Africa

African Summit Held in Rome

ROME (March 22, 2017) – A conference entitled “African Christian Theology: Memories and Mission for the 21st Century” is being held in Rome March 22 – 25, and is considered one of the most important gatherings of African Catholic leaders since the Synod of Bishops for Africa in 2009.

The conference was convened by Fr. Paulinus Odozor, C.S.Sp., and the Center for Ethics and Culture at the University of Notre Dame, South Bend, IN. It is being held at Notre Dame’s Global Gateway Center near the Colosseum in Rome.

Frs. Eugene Uzukwu, C.S.Sp. and James Okoye, C.S.Sp. from Duquesne University and Fr. Bede Ukwuije, C.S.Sp., first assistant to the superior general, also delivered papers during the conference. Other Spiritans invited to speak included Fr. Mark Enemali, C.S.Sp.; and Fr. Bonaventure Ugwu, C.S.Sp., both of the Spiritan International School of Theology (SIST), Attakwu, Enugu, Nigeria.

Fr. Paulinus Odozor, C.S.Sp.

Fr. Eugene Uzukwu, C.S.Sp.

Fr. James Okoye, C.S.Sp.

According to the conference Website, “African Christian theology emerged as a formal branch of study in the Catholic Church in the mid-20th century when several African priests, trained in Rome and various European universities, began to approach the Faith as ‘African Christians,’ not merely the ‘consumers’ of a Eurocentric understanding of the Christian Faith.

“African theology has largely coalesced around the theme of inculturation and has gone on to probe, interrogate, and dialogue with realities both in and outside the African churches with regard to morality, worship, dogma, scripture, pastoral activities, evangelization, interreligious dialogue, etc. It has also continued to engage African societies at various levels: political, social, and economic.”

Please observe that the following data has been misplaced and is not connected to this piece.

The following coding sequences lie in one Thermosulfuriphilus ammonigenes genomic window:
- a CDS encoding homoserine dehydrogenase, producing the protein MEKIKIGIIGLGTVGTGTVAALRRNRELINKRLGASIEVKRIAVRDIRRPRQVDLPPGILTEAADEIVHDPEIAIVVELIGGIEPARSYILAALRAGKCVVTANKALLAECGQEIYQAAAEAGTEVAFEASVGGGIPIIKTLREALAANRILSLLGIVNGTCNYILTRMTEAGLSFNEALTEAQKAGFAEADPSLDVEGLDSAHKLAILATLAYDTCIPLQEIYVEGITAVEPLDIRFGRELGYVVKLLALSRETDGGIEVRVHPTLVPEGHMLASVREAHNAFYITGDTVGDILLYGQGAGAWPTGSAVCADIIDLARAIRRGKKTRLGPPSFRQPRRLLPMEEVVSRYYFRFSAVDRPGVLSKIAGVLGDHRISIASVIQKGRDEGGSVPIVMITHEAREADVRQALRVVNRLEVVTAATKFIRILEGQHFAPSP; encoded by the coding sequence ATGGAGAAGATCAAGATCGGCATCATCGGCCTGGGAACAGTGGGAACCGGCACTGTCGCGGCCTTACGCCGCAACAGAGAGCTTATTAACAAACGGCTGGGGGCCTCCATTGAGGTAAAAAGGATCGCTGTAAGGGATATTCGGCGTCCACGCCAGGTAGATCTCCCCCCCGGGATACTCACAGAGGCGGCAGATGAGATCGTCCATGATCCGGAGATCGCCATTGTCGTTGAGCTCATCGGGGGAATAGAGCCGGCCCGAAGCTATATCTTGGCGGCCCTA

According to the World Christian Database, by 2050, Africa should have more than 450 million Catholics, making it the largest Catholic continent. Currently there are 24 African members in the College of Cardinals, 14 of whom are under the age of 80, meaning possible candidates for the papacy in a future conclave. They represent 12 percent of the electors, not far from the estimated 12.63 percentage African Catholics represent of the world’s 1.3 billion Catholics.

Other topics at the three-day conference included: Pope Francis’s encyclical on the environment, Laudato Si’, as well as his apostolic exhortation on the family, Amoris Laetitia; the challenges of Catholic Social Teaching; “Islam and Christianity in dialogue in Africa,” and “Women, gender and theology of the African Church.”